The Court’s Authority and Behavioral Health Services: An Evolving Debate

by Annette Burns on March 14, 2019

Continuing on the topic of the court’s authority when it comes to therapy, this post discusses the court’s overall authority to get involved with it:   Can the court order a parent into therapy?  Can a parenting coordinator?  Can the court order a child into therapy over the objections of one or both parents?   Can the court order the whole family into therapy?  What, if any, are the limits?

The court’s authority over other mental health services for the parties remains Rule 95, Arizona Rules of Family Law Procedure, which states in part:

(a) Generally. The court in a family law case may consider the services set forth in this rule, if available. The court must determine on the record whether the parties have the ability to pay for services as well as allocate the costs of those services.

(b) Behavioral or Mental Health Services. Except as provided in Rule 72 or Rule 74, the court may order parties to engage in behavioral or mental health services, including counseling and therapeutic interventions.  

(Writer’s Note:  The exceptions in this subsection caution that a Rule 72 Family Law Master and a Rule 74 Parenting Coordinator cannot order parties to engage in behavioral or mental health services, including counseling and therapeutic interventions.  Those orders must come from the court, and those orders are frequently entered as a condition of awarding legal decision-making or parenting time.  It is also noted that Rule 95’s prohibition on a parenting coordinator sending a party to behavioral or mental health services arguably conflicts with the explicit language of  Rule 74, which states:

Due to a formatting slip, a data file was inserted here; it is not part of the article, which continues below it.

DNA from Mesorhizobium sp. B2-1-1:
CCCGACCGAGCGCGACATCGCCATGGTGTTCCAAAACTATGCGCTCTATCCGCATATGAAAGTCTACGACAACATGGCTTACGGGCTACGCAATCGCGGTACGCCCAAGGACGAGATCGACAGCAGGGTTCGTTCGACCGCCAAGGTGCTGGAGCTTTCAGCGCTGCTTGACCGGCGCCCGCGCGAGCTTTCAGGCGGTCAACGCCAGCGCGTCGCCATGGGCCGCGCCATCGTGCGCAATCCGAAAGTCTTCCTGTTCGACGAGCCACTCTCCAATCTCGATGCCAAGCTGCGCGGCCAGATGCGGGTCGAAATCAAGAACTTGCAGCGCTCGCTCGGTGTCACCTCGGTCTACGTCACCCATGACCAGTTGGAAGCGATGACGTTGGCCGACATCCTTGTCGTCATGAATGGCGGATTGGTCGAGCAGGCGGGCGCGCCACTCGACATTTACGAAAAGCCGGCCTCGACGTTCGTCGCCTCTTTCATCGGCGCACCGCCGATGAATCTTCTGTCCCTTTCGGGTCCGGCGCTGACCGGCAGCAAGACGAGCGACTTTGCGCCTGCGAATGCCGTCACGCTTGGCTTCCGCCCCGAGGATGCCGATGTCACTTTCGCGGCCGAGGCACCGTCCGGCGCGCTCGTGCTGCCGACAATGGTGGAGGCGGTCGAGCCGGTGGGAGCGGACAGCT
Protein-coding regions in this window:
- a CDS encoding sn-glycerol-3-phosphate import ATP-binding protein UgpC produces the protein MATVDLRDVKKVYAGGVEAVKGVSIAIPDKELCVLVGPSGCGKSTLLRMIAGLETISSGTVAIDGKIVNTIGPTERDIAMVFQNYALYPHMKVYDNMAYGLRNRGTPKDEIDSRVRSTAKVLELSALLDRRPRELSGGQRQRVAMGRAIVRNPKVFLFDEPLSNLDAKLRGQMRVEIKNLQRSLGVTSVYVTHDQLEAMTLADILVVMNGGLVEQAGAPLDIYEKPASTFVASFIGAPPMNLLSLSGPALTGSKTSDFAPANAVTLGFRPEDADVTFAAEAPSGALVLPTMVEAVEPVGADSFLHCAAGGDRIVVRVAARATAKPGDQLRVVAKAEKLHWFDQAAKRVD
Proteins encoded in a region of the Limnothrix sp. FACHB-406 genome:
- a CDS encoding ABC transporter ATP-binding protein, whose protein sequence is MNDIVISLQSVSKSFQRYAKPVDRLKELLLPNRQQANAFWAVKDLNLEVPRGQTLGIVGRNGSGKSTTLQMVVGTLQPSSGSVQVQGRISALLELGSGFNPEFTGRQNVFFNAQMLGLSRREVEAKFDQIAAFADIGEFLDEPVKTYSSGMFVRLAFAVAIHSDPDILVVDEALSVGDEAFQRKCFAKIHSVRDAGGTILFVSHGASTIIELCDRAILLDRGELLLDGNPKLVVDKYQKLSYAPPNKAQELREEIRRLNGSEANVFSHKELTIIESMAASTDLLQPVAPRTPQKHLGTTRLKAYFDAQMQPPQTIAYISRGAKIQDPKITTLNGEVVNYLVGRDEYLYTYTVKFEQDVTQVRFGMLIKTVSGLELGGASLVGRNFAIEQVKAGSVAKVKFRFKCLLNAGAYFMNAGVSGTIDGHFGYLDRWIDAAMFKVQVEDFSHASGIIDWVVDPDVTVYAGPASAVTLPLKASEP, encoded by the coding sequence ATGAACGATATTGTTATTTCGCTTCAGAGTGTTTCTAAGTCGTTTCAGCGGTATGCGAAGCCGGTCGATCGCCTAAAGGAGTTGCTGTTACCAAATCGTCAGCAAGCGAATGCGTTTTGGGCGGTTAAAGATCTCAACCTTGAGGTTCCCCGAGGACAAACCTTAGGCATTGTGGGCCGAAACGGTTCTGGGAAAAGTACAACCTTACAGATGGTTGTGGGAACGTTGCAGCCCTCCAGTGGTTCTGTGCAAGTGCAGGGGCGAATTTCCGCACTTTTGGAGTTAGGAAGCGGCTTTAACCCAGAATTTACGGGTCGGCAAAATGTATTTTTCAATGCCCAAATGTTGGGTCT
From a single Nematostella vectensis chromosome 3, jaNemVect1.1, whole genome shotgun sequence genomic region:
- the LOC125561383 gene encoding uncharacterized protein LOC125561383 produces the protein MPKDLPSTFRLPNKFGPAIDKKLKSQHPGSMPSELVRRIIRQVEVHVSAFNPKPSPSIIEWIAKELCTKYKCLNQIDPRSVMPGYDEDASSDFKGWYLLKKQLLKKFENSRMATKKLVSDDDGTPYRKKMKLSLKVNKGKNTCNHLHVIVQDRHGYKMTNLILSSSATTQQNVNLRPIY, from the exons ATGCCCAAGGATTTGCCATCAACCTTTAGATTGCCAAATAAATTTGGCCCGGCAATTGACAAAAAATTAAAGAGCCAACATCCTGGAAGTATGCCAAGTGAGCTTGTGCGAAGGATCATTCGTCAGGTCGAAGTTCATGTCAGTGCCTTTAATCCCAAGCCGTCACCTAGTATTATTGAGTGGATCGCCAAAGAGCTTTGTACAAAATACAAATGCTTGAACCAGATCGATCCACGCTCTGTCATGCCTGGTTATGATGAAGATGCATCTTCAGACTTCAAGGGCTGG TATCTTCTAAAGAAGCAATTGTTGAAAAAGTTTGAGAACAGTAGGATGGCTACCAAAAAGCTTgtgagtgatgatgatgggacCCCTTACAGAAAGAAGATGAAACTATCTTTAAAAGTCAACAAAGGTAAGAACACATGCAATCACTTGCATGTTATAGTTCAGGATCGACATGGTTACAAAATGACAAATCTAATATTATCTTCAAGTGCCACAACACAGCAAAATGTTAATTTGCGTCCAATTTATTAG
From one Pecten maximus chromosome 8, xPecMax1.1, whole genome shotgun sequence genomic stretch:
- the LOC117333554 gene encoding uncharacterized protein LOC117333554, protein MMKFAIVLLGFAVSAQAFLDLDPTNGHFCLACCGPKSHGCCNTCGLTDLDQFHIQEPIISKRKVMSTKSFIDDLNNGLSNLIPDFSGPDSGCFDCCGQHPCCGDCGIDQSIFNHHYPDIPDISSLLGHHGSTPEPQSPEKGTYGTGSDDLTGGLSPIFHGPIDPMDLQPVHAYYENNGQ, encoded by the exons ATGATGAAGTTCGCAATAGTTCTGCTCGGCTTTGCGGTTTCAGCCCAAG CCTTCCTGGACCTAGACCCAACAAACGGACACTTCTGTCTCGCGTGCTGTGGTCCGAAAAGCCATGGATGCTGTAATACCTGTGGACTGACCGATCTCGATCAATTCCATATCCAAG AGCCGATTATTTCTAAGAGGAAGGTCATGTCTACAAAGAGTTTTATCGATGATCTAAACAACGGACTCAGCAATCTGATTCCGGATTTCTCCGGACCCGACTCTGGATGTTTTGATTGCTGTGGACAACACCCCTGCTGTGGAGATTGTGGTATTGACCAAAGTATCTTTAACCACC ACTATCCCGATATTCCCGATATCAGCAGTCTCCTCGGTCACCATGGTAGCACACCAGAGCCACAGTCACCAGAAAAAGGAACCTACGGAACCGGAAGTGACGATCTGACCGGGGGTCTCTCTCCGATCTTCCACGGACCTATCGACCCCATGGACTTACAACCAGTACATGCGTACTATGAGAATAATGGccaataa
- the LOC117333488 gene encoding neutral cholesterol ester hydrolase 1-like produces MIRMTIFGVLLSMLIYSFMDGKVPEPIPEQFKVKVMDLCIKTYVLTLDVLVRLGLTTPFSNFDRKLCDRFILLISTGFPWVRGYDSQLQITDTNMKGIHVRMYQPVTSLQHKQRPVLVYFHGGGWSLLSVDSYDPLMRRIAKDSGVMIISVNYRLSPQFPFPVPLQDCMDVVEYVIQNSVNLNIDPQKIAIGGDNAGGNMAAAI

(2) Scope of Authority. A parenting coordinator’s scope of appointment can include:

. . .

(E) recommending that the court order the parents or their child to participate in ancillary services provided by the court or third parties, including but not limited to physical or psychological examinations or assessments, counseling, and alcohol or drug monitoring and testing.

The term “recommending” in Rule 74f(2)(E) does leave the final decision about a parent or child’s counseling to the Court, so a court order must be entered following the parenting coordinator’s report and recommendation on the counseling issue.

The Paul E. v. Courtney F. decision (2018) clouded the waters on the court’s authority regarding therapy. In April 2019, the Supreme Court clarified that issue in Paul E. II and resolved that a trial court may be a tie-breaker and order therapy for a trial (along with other child-related decisions) if the parents with joint legal decision-making cannot agree. But when one parent is awarded sole legal decision-making, the court’s ability to enter specific therapy provisions is greatly curtailed by ARS 25-410A. Paul E. II also clarified that Rule 95 is NOT authority for the trial court to appoint specific therapy providers for a child. “ARFLP 95(A) is a procedural rule and cannot enlarge the court’s authority beyond that granted by statute.”

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